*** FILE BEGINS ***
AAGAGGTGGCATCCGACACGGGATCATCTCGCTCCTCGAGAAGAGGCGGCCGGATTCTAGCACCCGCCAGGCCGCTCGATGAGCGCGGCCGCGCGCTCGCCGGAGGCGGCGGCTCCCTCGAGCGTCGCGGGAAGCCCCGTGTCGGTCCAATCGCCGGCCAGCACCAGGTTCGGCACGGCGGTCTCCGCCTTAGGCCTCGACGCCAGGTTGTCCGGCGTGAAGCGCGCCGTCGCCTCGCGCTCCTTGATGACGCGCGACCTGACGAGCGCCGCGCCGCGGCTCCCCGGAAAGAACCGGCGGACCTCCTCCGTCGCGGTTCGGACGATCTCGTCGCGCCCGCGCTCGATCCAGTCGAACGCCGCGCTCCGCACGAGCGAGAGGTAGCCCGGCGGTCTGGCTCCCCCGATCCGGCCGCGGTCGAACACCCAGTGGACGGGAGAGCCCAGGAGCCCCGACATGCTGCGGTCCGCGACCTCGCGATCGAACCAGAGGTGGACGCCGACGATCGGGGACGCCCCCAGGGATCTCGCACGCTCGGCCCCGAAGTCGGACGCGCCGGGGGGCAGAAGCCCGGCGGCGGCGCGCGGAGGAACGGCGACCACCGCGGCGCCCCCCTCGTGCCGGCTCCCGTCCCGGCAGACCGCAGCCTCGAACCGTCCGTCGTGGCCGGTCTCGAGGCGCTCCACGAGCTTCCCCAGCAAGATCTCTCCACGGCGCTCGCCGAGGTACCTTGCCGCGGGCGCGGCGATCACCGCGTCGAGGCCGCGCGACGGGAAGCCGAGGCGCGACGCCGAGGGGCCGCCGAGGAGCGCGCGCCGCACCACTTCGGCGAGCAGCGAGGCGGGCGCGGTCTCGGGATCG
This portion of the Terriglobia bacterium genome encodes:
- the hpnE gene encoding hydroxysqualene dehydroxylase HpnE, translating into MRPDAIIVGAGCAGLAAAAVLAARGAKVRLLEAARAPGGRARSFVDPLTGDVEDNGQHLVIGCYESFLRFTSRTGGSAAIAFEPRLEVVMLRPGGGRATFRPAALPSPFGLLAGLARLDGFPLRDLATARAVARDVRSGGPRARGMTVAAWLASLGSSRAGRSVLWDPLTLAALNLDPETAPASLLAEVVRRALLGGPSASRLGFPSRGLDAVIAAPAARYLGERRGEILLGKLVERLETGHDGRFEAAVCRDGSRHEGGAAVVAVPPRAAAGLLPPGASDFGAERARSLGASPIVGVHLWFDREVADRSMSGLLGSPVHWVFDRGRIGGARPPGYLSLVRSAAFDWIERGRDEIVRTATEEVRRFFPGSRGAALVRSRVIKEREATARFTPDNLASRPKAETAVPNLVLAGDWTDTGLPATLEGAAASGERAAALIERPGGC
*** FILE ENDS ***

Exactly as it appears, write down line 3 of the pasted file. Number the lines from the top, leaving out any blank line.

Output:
- the hpnE gene encoding hydroxysqualene dehydroxylase HpnE, translating into MRPDAIIVGAGCAGLAAAAVLAARGAKVRLLEAARAPGGRARSFVDPLTGDVEDNGQHLVIGCYESFLRFTSRTGGSAAIAFEPRLEVVMLRPGGGRATFRPAALPSPFGLLAGLARLDGFPLRDLATARAVARDVRSGGPRARGMTVAAWLASLGSSRAGRSVLWDPLTLAALNLDPETAPASLLAEVVRRALLGGPSASRLGFPSRGLDAVIAAPAARYLGERRGEILLGKLVERLETGHDGRFEAAVCRDGSRHEGGAAVVAVPPRAAAGLLPPGASDFGAERARSLGASPIVGVHLWFDREVADRSMSGLLGSPVHWVFDRGRIGGARPPGYLSLVRSAAFDWIERGRDEIVRTATEEVRRFFPGSRGAALVRSRVIKEREATARFTPDNLASRPKAETAVPNLVLAGDWTDTGLPATLEGAAASGERAAALIERPGGC